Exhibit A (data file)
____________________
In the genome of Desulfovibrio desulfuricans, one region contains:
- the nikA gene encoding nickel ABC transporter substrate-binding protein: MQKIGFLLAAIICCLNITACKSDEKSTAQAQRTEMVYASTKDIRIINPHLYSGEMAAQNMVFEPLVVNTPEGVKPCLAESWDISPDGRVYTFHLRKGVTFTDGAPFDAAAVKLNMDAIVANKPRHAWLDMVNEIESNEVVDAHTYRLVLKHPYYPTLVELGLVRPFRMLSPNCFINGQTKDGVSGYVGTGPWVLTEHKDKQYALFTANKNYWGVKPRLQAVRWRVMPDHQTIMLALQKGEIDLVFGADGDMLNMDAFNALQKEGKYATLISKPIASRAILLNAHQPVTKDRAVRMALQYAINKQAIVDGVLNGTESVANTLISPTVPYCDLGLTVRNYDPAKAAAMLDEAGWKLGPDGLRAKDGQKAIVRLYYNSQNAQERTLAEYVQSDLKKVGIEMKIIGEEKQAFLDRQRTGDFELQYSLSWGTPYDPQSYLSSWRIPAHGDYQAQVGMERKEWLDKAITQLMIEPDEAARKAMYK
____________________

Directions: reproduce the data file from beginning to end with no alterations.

In the genome of Desulfovibrio desulfuricans, one region contains:
- the nikA gene encoding nickel ABC transporter substrate-binding protein: MQKIGFLLAAIICCLNITACKSDEKSTAQAQRTEMVYASTKDIRIINPHLYSGEMAAQNMVFEPLVVNTPEGVKPCLAESWDISPDGRVYTFHLRKGVTFTDGAPFDAAAVKLNMDAIVANKPRHAWLDMVNEIESNEVVDAHTYRLVLKHPYYPTLVELGLVRPFRMLSPNCFINGQTKDGVSGYVGTGPWVLTEHKDKQYALFTANKNYWGVKPRLQAVRWRVMPDHQTIMLALQKGEIDLVFGADGDMLNMDAFNALQKEGKYATLISKPIASRAILLNAHQPVTKDRAVRMALQYAINKQAIVDGVLNGTESVANTLISPTVPYCDLGLTVRNYDPAKAAAMLDEAGWKLGPDGLRAKDGQKAIVRLYYNSQNAQERTLAEYVQSDLKKVGIEMKIIGEEKQAFLDRQRTGDFELQYSLSWGTPYDPQSYLSSWRIPAHGDYQAQVGMERKEWLDKAITQLMIEPDEAARKAMYK